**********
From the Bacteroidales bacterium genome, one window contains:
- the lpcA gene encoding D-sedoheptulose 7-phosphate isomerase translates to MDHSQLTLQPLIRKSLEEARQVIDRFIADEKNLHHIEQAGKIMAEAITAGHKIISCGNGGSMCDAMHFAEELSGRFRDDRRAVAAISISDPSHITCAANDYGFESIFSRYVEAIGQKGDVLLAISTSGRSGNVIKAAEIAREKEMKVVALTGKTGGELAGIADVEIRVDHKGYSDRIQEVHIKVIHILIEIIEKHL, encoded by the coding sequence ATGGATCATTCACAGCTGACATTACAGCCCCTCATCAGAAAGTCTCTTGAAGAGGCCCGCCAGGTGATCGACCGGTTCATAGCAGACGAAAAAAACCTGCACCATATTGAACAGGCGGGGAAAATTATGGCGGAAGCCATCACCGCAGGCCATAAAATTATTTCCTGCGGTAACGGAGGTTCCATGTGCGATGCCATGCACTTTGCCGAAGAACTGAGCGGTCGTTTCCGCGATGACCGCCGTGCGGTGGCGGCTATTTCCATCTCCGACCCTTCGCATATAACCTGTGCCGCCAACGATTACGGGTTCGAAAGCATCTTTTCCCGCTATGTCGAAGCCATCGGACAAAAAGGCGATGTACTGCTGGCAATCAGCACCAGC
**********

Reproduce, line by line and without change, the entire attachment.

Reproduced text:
From the Bacteroidales bacterium genome, one window contains:
- the lpcA gene encoding D-sedoheptulose 7-phosphate isomerase translates to MDHSQLTLQPLIRKSLEEARQVIDRFIADEKNLHHIEQAGKIMAEAITAGHKIISCGNGGSMCDAMHFAEELSGRFRDDRRAVAAISISDPSHITCAANDYGFESIFSRYVEAIGQKGDVLLAISTSGRSGNVIKAAEIAREKEMKVVALTGKTGGELAGIADVEIRVDHKGYSDRIQEVHIKVIHILIEIIEKHL, encoded by the coding sequence ATGGATCATTCACAGCTGACATTACAGCCCCTCATCAGAAAGTCTCTTGAAGAGGCCCGCCAGGTGATCGACCGGTTCATAGCAGACGAAAAAAACCTGCACCATATTGAACAGGCGGGGAAAATTATGGCGGAAGCCATCACCGCAGGCCATAAAATTATTTCCTGCGGTAACGGAGGTTCCATGTGCGATGCCATGCACTTTGCCGAAGAACTGAGCGGTCGTTTCCGCGATGACCGCCGTGCGGTGGCGGCTATTTCCATCTCCGACCCTTCGCATATAACCTGTGCCGCCAACGATTACGGGTTCGAAAGCATCTTTTCCCGCTATGTCGAAGCCATCGGACAAAAAGGCGATGTACTGCTGGCAATCAGCACCAGC